Date of JC: 18/5/16
Paper: Postural Modification to the standard valsalva for the emergency treatment supraventricular tachycardia (REVERT): A randomised controlled trial.
Published: The Lancet 2015.
Your next patient in resus is a 20-year-old guy who’s self presented with feeling breathless and the symptom of his heart racing, he’s alert but looks worried. Vitals are RR of 18, SpO2 98 in air, HR 180 and BP 145/88. Clinical examination is unremarkable.
An ECG is taken which shows a regular narrow complex tachycardia. Have a look at this round-up of SVT subtypes from the guys over at Life in the Fast lane to hone those ECG skills….
Clinical question: Does a modified valsalva could improve conversion to normal sinus rhythm in these patients.
Population: Adult patients with SVT, excluding those who had hypotension or other indication for immediate cardioversion, atrial fibrillation or flutter.
Intervention: Modified valsalva: At the end of the ‘strain’ patient moved from recumbant to laid flat with legs elevated for 15 seconds.
Control: Standardised strain: 15 seconds of ‘blowing’ 40mmHG on a manometer.
Outcome: Primary outcome: Sinus rhythm at 1 minute post intervention. Secondary outcomes: Use of adenosine, admission to hospital, length of stay in ED, adverse outcome.
Generalisabity: For us, these patients are probably the same as ours. They’re all ED patients. The patients were recruited across the south West of England, which is similar to Yorkshire – hills, fresh air, occasional arrhythmia – although us Yorkshire folk (adopted and native) prefer brown beer and Henderson’s Relish to cider and samphire; we’re pretty much the same…..I think.
Design: Good attempts to maintain allocation concealment with numbered envelopes, randomisation in permuted blocks and whilst the clinicians and patients couldn’t be blinded, the ECG activity of each patient was reviewed by a blinded independent cardiologist.
The study had 80% power to detect a 12% difference which was deemed clinically significant. Have a read of this from St Emlyns on power calculations in clinical trials.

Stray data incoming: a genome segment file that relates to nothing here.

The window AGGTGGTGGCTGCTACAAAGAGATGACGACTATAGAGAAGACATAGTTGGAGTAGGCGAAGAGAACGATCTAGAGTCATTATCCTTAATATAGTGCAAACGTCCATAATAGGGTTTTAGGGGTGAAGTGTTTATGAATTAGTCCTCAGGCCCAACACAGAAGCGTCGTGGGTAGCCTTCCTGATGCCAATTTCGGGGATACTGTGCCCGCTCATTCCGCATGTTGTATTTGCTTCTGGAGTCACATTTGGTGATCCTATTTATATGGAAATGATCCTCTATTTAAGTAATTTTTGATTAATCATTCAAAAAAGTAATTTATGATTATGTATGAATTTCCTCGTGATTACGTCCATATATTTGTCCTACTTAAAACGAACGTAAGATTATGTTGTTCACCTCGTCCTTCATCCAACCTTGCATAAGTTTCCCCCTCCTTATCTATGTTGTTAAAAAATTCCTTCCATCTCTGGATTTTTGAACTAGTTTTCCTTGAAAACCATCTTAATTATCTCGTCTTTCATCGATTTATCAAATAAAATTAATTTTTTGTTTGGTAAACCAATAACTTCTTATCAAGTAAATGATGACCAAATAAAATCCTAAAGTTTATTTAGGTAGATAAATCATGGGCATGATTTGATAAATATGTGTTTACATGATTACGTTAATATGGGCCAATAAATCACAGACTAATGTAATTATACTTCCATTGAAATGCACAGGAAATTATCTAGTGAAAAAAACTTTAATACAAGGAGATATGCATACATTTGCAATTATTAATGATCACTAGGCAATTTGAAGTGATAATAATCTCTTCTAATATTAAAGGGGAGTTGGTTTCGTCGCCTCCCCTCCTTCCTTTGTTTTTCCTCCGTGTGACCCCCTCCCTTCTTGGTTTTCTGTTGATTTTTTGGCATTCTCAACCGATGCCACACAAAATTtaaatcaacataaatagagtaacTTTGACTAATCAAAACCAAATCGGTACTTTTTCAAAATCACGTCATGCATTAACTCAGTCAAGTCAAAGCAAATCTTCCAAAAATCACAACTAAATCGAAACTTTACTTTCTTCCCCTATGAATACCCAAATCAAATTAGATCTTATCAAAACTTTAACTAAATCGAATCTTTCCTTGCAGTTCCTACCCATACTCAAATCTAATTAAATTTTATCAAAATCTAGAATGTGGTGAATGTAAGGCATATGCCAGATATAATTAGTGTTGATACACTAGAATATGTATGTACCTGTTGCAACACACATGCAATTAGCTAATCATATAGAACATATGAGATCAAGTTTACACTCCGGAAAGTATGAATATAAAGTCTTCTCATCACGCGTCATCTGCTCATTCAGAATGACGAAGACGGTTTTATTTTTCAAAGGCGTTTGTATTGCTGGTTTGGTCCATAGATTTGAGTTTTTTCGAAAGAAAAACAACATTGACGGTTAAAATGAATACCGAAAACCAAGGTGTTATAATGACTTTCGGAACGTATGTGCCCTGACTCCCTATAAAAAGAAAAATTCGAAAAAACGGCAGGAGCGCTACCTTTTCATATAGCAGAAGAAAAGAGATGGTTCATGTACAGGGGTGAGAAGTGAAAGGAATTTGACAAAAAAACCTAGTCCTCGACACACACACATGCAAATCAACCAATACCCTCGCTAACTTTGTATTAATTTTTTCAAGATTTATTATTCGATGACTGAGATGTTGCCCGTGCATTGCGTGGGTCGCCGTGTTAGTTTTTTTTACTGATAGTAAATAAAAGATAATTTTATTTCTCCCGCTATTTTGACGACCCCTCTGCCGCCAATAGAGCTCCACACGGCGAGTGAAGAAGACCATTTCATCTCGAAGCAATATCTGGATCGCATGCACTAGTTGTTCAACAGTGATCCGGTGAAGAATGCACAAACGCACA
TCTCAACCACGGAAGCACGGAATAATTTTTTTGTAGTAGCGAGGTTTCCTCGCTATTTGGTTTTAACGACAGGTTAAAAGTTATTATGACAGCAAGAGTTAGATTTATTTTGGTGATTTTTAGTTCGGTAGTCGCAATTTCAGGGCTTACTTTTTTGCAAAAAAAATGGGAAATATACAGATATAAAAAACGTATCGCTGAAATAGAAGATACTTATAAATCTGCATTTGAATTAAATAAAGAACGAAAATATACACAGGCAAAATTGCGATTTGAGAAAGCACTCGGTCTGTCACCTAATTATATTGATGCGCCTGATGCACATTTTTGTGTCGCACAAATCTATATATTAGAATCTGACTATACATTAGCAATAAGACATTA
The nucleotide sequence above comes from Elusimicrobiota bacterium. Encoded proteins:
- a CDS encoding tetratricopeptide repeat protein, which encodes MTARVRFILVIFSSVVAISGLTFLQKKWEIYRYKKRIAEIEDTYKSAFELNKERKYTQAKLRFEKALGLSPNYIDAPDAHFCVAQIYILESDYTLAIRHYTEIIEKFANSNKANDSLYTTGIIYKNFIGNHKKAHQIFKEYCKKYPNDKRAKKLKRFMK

They recruited the patients required for the power calculation with 214 patients included in the intention to treat analysis in each group.
Primary outcome: 17% (37/214) control arm Vs 43% (93/214)Intervention arm
This gives a an absolute difference of 26% and therefore an NNT of 1/0.26 = 4.
Sadly no 95% confidence intervals are reported for these figures.
The adverse events recorded were short-lived and no patient harm resulted.
There was no significant increase in ED length of stay by utilising the modified valsalva.
The discharge from ED rate seemed low to us: 68% vs 63% – I contacted Andy Applebaum (lead Author) about this and he told me that patients were admitted for reasons of comoribidty and concurrent disease.
No mention is made as to the spread of SVT sub type amongst the groups and this could be a potential confounder, but this is probably not significant.
Whilst the standardised valsalva looks great and certainly reduces bias from the treating clinician we were worried about how we could ensure there was no cross contamination of saliva etc – again a small theoretical risk but something we think about with anaesthetic circuits by using a filter in every patient we intubate. Andy again had addressed this in our emails – he tells me that the volume required to get to the pressure of 40 was low, and that they used 90cm of fresh oxygen tubing for every patient hence no saliva/exhaled badness was thought to reach the manometer.
All in this is a really well conducted RCT in patients similar to ours, with a significant treatment effect, an NNT of 4 and no significant patient harm events. We have some minor concerns with the above mentioned points but group consensus is that we’ll be REVERTing the next SVT we see……..
A link to the One minute Wonder for this paper can be found here.
Keep your eyes (well ears) open for the audio summary coming soon.
Keep fighting the good fight
Appelboam A et al. Postural Modification to the Standard Valsalva Manoeuvre for Emergency Treatment of Supraventricular Tachycardias (REVERT): A Randomised Controlled Trial. Lancet 2015. [epub ahead of print] PMID: 26314489